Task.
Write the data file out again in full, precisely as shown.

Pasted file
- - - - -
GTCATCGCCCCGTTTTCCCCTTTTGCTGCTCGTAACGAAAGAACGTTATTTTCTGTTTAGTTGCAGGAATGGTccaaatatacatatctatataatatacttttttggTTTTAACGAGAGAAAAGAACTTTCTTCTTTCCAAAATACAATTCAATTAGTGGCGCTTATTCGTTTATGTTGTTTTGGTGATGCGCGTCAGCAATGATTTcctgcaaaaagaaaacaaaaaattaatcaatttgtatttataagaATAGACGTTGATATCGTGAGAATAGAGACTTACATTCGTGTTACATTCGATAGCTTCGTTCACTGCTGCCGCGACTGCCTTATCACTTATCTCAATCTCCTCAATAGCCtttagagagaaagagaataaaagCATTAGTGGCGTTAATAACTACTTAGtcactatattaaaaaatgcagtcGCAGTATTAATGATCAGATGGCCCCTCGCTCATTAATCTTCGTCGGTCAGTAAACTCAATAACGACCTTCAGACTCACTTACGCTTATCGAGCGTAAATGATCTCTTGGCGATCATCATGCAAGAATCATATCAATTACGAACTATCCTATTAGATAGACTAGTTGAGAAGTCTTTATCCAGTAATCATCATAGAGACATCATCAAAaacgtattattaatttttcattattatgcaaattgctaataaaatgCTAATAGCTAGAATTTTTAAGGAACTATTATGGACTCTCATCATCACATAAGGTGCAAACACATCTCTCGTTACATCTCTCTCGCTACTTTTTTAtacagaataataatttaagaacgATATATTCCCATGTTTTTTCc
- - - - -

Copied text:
GTCATCGCCCCGTTTTCCCCTTTTGCTGCTCGTAACGAAAGAACGTTATTTTCTGTTTAGTTGCAGGAATGGTccaaatatacatatctatataatatacttttttggTTTTAACGAGAGAAAAGAACTTTCTTCTTTCCAAAATACAATTCAATTAGTGGCGCTTATTCGTTTATGTTGTTTTGGTGATGCGCGTCAGCAATGATTTcctgcaaaaagaaaacaaaaaattaatcaatttgtatttataagaATAGACGTTGATATCGTGAGAATAGAGACTTACATTCGTGTTACATTCGATAGCTTCGTTCACTGCTGCCGCGACTGCCTTATCACTTATCTCAATCTCCTCAATAGCCtttagagagaaagagaataaaagCATTAGTGGCGTTAATAACTACTTAGtcactatattaaaaaatgcagtcGCAGTATTAATGATCAGATGGCCCCTCGCTCATTAATCTTCGTCGGTCAGTAAACTCAATAACGACCTTCAGACTCACTTACGCTTATCGAGCGTAAATGATCTCTTGGCGATCATCATGCAAGAATCATATCAATTACGAACTATCCTATTAGATAGACTAGTTGAGAAGTCTTTATCCAGTAATCATCATAGAGACATCATCAAAaacgtattattaatttttcattattatgcaaattgctaataaaatgCTAATAGCTAGAATTTTTAAGGAACTATTATGGACTCTCATCATCACATAAGGTGCAAACACATCTCTCGTTACATCTCTCTCGCTACTTTTTTAtacagaataataatttaagaacgATATATTCCCATGTTTTTTCc